Weaving their own stories

At the time when employment avenues are dwindling and the pandemic is forcing downscaling of businesses, rural women in Punjab are exploring traditional skills and turning these into economic opportunities

Weaving their own stories

Gurcharan Kaur’s skills in weaving have helped her take care of the family after her son’s death.

Minna Zutshi

IN the narrow, winding lanes of the industrial city of Ludhiana, 62-year-old Chann Kaur proudly displays her ‘hathh da kamm’. Specialising in handcrafted handbags, she embroiders motifs like flowers, leaves, birds and butterflies on bedspreads, pillow covers, etc. Craft came naturally to Chann Kaur, and it helped her when she wanted to supplement her meagre family income. She took to making handbags of different shapes and sizes. After years of grind, she is now comfortable financially. Even during the pandemic, she was making four to five bags and wallets each day.

Rupsi Garg (extreme left), associate director of Kheti Virasat
Mission, with two beneficiaries

For 60-year-old Gurcharan Kaur, a weaver from Kotliablu in Gidderbaha tehsil of Sri Muktsar Sahib district, however, it was Project Trinjan, an endeavour by the Kheti Virasat Mission (KVM), a non-government organisation, that came to her rescue. She was hard up financially after an accident left her young son critically injured. When her son succumbed to his injuries, she hardly had any source of income. Gurcharn’s skills in weaving brought her hope. She is now able to earn her livelihood, and even manages to provide for her grandchildren.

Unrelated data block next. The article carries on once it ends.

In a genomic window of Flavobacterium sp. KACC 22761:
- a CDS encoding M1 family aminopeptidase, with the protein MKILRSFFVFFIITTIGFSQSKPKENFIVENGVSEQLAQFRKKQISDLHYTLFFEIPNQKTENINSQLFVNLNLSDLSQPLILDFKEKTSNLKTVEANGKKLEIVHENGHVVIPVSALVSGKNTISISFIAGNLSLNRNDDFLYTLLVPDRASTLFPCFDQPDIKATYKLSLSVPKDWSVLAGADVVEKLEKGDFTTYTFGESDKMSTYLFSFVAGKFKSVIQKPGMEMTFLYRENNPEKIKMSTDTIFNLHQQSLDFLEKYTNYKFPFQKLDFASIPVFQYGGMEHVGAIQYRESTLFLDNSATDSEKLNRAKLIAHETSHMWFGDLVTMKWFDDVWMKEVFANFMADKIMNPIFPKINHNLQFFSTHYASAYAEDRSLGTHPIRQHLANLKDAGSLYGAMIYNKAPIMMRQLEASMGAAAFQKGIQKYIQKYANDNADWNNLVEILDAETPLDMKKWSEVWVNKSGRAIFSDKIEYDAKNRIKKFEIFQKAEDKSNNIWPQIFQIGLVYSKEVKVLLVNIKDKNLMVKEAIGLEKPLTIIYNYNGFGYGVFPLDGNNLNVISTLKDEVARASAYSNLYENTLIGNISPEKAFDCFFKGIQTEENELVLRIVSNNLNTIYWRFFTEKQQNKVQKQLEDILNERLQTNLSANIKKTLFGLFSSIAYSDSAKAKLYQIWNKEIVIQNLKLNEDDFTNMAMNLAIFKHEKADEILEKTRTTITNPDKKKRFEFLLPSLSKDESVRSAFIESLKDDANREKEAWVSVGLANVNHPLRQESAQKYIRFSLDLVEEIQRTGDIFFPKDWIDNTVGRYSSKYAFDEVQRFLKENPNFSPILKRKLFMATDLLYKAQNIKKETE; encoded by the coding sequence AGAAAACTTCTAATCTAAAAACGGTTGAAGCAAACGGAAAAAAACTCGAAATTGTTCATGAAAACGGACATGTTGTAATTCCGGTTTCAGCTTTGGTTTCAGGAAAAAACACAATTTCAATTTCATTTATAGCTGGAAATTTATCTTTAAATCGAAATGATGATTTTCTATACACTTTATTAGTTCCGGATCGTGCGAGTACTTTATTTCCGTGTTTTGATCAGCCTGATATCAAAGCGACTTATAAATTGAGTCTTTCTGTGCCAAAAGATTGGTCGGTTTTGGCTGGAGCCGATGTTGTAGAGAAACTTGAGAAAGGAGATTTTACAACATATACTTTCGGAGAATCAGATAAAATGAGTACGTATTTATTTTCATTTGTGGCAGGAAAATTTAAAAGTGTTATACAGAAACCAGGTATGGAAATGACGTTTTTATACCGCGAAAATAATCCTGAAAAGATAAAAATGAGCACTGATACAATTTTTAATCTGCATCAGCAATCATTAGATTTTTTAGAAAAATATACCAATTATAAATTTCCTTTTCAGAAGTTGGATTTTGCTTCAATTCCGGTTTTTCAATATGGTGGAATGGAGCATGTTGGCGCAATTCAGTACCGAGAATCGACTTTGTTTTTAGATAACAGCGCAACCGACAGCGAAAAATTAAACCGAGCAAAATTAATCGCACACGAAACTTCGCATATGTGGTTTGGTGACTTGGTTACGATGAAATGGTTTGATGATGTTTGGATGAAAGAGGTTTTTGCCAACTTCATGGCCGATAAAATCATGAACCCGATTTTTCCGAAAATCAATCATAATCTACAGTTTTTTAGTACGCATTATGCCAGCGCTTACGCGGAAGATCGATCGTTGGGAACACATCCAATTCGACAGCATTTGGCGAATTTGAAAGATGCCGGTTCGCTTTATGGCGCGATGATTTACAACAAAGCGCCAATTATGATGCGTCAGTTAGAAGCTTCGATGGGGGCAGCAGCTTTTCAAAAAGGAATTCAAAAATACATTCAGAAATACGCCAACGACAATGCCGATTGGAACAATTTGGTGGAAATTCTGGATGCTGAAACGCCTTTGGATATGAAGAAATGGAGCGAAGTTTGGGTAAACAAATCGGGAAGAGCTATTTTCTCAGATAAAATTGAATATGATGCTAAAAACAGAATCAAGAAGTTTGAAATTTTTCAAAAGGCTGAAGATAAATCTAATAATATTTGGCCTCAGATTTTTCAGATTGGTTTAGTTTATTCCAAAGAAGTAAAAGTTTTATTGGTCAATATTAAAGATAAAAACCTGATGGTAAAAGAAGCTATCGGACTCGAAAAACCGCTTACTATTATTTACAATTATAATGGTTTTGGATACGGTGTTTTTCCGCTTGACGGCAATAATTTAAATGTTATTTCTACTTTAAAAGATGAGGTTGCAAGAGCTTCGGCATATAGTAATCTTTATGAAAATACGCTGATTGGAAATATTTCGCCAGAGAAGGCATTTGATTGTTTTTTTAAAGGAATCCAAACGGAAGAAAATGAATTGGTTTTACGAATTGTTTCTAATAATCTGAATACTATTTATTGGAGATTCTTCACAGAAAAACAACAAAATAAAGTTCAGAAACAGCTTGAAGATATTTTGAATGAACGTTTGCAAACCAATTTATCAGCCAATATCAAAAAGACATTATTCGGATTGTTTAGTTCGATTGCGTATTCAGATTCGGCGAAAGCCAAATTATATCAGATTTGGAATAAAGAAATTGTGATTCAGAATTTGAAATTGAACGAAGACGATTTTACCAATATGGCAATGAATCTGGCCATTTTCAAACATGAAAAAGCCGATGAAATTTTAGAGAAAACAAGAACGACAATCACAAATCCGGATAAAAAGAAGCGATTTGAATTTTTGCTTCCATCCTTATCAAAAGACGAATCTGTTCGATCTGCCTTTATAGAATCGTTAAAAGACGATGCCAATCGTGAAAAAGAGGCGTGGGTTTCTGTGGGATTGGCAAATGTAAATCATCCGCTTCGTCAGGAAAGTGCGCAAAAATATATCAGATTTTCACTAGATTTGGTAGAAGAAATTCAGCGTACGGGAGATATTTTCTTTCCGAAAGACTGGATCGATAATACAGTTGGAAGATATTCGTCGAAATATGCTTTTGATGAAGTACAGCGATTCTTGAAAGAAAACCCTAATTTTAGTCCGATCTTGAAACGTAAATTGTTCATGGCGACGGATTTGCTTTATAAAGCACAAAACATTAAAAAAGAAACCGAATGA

Traditionally, Trinjan has been a space of togetherness, collective wisdom and shared skills — the space where women from villages gathered to spin a charkha, besides doing embroidery, weaving, knitting and crochet. This would be ‘their’ time — they would weave cloth, make durries, sing songs as well as narrate stories. They would talk, listen, learn, empathise and exchange bits of information from centuries-old knowledge and belief systems. Impromptu folk song renditions and folk-dance performances automatically helped preserve and safeguard folk culture. This was a symbol of women’s identity, freedom and creativity, and it helped them keep their emotional, cultural, ecological and societal connect intact. Over time, these spaces of togetherness started shrinking. Private spaces closed doors and enclosures became more common. Mechanisation, Green Revolution, individualism — the changes were too strong to be withstood.

Sarabjeet Kaur Chaina (L) coordinating and networking with
village artisans

Connecting, yet again

The agro-ecological crisis, degeneration of environment and depleting soil health has once again brought back the focus on traditional spaces and sustainable lifestyle. Dr Davinder Kaur Dhatt, an art and culture expert who works in a premier rural educational institution in Ludhiana, points out: “Trinjan used to be a cathartic experience for women who would embroider, knit, weave as well as freely talk about their family life. They would make traditional specialties like seviyaan and wadiyaan and also share their culinary experiences with other women. All this got lost in decades of mechanical lifestyle. The pandemic has, at some level, forced us to rethink our values and priorities. A revival of community life, with its shared creative experiences, is on the anvil. ”